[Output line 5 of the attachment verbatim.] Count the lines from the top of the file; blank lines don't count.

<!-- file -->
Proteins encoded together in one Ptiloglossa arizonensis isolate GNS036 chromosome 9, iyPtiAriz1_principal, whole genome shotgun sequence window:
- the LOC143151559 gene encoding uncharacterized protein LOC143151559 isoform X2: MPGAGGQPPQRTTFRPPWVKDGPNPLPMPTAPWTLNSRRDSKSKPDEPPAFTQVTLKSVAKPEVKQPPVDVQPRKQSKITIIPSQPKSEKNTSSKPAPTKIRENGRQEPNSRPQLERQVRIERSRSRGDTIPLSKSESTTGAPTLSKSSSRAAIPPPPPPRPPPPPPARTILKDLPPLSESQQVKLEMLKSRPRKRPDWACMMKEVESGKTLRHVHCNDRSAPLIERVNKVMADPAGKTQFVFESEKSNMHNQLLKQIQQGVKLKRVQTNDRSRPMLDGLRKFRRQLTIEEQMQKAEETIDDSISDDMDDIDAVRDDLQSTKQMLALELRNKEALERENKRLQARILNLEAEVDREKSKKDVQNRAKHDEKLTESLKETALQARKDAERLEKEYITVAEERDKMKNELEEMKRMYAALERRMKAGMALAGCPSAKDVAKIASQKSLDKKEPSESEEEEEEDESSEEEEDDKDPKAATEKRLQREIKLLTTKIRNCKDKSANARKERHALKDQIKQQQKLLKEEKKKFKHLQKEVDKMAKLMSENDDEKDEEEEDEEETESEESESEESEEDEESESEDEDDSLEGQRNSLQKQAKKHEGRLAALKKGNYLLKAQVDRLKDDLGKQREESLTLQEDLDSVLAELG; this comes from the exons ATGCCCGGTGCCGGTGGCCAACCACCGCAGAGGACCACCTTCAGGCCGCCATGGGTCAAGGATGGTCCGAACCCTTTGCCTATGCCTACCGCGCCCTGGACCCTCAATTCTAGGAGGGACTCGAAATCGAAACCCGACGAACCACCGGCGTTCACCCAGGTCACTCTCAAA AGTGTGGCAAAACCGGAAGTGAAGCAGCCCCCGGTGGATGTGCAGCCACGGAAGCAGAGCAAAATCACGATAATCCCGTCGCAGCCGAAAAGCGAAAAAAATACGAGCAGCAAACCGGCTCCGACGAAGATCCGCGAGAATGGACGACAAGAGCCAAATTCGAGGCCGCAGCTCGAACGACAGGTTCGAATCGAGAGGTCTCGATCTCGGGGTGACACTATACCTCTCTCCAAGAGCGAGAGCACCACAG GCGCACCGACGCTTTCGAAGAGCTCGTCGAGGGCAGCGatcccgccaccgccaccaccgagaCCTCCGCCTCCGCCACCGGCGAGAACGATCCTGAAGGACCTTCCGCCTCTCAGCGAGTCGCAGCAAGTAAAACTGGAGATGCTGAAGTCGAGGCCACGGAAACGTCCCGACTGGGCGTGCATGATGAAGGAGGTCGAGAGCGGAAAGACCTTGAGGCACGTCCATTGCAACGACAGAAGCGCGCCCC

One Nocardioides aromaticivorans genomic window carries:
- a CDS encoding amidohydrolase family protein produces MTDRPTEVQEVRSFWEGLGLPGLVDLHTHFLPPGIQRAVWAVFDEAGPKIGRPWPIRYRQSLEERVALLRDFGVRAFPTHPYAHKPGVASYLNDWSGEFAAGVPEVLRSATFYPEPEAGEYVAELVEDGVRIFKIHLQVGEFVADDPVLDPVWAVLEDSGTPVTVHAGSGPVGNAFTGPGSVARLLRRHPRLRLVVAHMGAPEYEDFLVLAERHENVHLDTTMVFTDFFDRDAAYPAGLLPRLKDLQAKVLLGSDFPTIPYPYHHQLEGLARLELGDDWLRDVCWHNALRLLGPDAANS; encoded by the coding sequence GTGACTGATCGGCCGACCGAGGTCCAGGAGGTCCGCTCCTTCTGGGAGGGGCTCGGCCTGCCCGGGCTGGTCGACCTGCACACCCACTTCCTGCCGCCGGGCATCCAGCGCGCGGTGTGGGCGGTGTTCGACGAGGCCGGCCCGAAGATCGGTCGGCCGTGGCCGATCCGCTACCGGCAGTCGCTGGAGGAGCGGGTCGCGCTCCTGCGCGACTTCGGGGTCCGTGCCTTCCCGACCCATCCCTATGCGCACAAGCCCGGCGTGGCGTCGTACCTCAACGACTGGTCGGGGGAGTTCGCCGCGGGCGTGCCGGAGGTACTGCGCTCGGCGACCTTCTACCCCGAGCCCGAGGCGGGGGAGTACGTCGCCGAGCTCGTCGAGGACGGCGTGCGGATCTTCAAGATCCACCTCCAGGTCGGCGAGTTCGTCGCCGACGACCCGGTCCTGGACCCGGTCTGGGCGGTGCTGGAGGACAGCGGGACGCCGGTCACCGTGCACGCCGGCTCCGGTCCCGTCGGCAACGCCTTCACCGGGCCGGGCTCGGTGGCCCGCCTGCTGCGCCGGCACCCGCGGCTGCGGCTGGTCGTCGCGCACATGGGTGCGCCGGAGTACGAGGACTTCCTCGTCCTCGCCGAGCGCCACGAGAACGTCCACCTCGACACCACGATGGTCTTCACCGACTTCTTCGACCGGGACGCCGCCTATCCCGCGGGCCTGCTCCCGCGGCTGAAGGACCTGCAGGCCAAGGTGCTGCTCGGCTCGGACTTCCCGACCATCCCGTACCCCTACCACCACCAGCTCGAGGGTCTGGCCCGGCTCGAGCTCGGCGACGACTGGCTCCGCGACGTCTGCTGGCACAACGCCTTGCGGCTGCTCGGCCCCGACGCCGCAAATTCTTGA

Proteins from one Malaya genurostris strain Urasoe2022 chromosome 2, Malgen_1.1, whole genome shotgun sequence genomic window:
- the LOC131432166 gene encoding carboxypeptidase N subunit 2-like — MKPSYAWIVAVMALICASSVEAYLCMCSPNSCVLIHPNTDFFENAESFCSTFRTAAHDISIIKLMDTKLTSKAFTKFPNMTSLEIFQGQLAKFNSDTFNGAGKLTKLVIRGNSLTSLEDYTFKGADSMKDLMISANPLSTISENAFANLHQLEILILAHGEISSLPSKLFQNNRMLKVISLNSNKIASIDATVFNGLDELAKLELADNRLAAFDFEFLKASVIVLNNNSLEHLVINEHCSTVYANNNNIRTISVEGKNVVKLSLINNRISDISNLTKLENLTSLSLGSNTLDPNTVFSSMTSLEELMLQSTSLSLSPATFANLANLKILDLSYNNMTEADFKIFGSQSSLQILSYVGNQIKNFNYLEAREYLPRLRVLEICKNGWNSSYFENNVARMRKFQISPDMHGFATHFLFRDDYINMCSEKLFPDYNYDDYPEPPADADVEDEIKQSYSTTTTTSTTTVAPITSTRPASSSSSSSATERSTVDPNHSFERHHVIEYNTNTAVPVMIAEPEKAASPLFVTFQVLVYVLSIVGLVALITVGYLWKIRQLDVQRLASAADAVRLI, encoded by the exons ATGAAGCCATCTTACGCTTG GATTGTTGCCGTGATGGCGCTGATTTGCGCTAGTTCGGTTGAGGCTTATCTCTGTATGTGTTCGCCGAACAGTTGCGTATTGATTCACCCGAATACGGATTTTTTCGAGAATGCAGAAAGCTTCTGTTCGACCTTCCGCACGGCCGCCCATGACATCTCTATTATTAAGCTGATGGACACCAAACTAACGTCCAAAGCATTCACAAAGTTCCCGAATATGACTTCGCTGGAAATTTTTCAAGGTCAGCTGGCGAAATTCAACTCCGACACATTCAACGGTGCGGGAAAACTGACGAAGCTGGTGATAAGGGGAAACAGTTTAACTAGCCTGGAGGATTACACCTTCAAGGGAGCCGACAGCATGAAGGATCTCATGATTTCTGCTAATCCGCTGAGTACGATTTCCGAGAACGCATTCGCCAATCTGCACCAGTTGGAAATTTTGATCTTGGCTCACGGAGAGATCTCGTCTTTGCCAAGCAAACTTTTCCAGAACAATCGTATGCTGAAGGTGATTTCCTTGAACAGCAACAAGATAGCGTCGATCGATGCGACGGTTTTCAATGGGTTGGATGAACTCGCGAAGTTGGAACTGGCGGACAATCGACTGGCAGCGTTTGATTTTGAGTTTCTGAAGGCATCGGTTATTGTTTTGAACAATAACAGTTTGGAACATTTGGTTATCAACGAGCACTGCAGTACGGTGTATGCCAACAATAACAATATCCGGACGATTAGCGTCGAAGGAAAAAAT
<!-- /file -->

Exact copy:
Proteins from one Malaya genurostris strain Urasoe2022 chromosome 2, Malgen_1.1, whole genome shotgun sequence genomic window: